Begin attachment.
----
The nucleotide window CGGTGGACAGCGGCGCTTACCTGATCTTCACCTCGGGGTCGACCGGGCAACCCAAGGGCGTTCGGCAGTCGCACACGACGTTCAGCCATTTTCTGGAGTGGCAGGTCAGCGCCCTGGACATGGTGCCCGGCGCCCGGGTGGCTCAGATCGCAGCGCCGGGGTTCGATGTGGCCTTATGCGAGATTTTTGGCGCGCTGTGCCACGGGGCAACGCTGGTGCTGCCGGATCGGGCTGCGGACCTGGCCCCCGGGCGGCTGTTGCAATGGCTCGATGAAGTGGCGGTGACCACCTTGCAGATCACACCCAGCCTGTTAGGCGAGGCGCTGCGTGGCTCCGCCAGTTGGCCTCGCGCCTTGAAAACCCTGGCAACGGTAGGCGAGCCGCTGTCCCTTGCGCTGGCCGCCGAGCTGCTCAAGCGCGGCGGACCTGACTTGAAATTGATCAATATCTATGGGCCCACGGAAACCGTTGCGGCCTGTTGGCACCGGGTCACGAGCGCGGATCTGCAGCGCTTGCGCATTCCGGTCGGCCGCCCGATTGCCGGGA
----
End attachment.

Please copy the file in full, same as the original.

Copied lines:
The nucleotide window CGGTGGACAGCGGCGCTTACCTGATCTTCACCTCGGGGTCGACCGGGCAACCCAAGGGCGTTCGGCAGTCGCACACGACGTTCAGCCATTTTCTGGAGTGGCAGGTCAGCGCCCTGGACATGGTGCCCGGCGCCCGGGTGGCTCAGATCGCAGCGCCGGGGTTCGATGTGGCCTTATGCGAGATTTTTGGCGCGCTGTGCCACGGGGCAACGCTGGTGCTGCCGGATCGGGCTGCGGACCTGGCCCCCGGGCGGCTGTTGCAATGGCTCGATGAAGTGGCGGTGACCACCTTGCAGATCACACCCAGCCTGTTAGGCGAGGCGCTGCGTGGCTCCGCCAGTTGGCCTCGCGCCTTGAAAACCCTGGCAACGGTAGGCGAGCCGCTGTCCCTTGCGCTGGCCGCCGAGCTGCTCAAGCGCGGCGGACCTGACTTGAAATTGATCAATATCTATGGGCCCACGGAAACCGTTGCGGCCTGTTGGCACCGGGTCACGAGCGCGGATCTGCAGCGCTTGCGCATTCCGGTCGGCCGCCCGATTGCCGGGA